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Resolution 1883 (2012) Final version

Jewish cemeteries

Author(s): Parliamentary Assembly

Origin: Text adopted by the Standing Committee, acting on behalf of the Assembly, on 25 May 2012 (see Doc. 12930, report of the Committee on Culture, Science, Education and Media, rapporteur: Mr de Bruyn).

Eurovoc

  • freedom of religious beliefs
  • cultural heritage
  • cemetery
  • cultural identity
  • Jew

1. The Parliamentary Assembly recalls the historical contribution made by Jewish communities to creating the social, cultural and economic fabric of Europe and underlines the importance of preserving the religious, historical and cultural identity of Jewish communities.

2. The Assembly asserts the importance of freedom of religion and religious expression and upholds the right to rest in peace, interpreted as a specific aspect of the right to respect for private and family life, guaranteed by Article 8 of the European Convention on Human Rights (ETS No. 5). The Assembly considers that there is a responsibility to protect human dignity in a broader sense by ensuring that deceased persons are preserved in their place of burial in a manner compatible with their religion.

3. Jewish cemeteries and mass graves (hereafter “burial sites”) are part of Europe’s cultural heritage. The Council of Europe Framework Convention on the Value of Cultural Heritage for Society (CETS No. 199, “Faro Convention”) establishes an important link between the protection of fundamental rights and heritage protection and affirms a “common European responsibility” towards cultural heritage, which embraces not only the exceptional, but also the commonplace heritage and the values attached to it.

4. The Jewish people’s tragic history led to the extermination, exodus or resettlement of many local communities. While there are often traces of former cemeteries in towns and villages that have lost their Jewish populations, their preservation and protection are under constant threat.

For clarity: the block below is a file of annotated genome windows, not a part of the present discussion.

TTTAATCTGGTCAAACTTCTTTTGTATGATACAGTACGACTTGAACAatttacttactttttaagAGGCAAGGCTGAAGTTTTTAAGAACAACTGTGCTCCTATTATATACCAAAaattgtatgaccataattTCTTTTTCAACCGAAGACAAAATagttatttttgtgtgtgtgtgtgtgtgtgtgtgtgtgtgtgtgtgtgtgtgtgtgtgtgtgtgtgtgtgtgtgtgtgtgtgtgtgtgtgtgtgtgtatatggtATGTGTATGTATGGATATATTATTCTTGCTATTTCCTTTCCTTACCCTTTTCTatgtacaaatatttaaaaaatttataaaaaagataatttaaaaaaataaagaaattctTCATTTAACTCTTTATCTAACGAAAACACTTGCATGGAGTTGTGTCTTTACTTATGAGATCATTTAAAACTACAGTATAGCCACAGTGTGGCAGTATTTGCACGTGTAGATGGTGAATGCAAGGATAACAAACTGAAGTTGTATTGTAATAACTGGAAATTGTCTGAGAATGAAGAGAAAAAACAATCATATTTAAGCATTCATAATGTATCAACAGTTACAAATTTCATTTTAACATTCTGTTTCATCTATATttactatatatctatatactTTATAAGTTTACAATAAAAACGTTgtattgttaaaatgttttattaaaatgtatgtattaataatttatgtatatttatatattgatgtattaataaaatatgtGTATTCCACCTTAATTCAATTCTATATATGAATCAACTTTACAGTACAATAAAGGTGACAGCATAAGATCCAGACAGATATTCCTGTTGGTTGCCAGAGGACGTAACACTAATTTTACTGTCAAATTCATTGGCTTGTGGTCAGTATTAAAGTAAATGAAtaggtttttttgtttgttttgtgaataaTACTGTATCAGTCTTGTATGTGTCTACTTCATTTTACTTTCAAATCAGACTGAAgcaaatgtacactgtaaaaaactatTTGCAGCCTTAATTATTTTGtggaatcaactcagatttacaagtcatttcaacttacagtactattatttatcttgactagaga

5. The Assembly notes that damage suffered by Jewish burial sites in Europe is not confined to the desecration of graves, but is very often the result of inadequate management, lack of funding, the disregard of protective measures, inadequate town planning or the misuse of property.

6. Moreover, the legal status of Jewish burial sites is complex, given the variety of legal situations in which both these sites and Jewish communities find themselves in different European countries. It may also be the case, particularly in central and eastern Europe, that a specific legal status has simply been disregarded or overlooked following the important changes in the political systems.

7. The Assembly, however, also draws attention to positive examples of joint efforts to protect and preserve Jewish burial sites that have been undertaken by local and international, Jewish and non-Jewish organisations in co-operation with local authorities throughout Europe. These efforts demonstrate a wish to foster an awareness of and draw lessons from history, and a determination to share common responsibility for preserving this heritage.

8. A European Route of Jewish Heritage – established under the auspices of the Council of Europe Enlarged Partial Agreement on Cultural Routes – creates opportunities and incentives for the protection and restoration of Jewish heritage, including burial sites, in the framework of its overall objective to contribute to the spiritual and historical restoration of destroyed Jewish communities and to enhance knowledge about Europe’s history.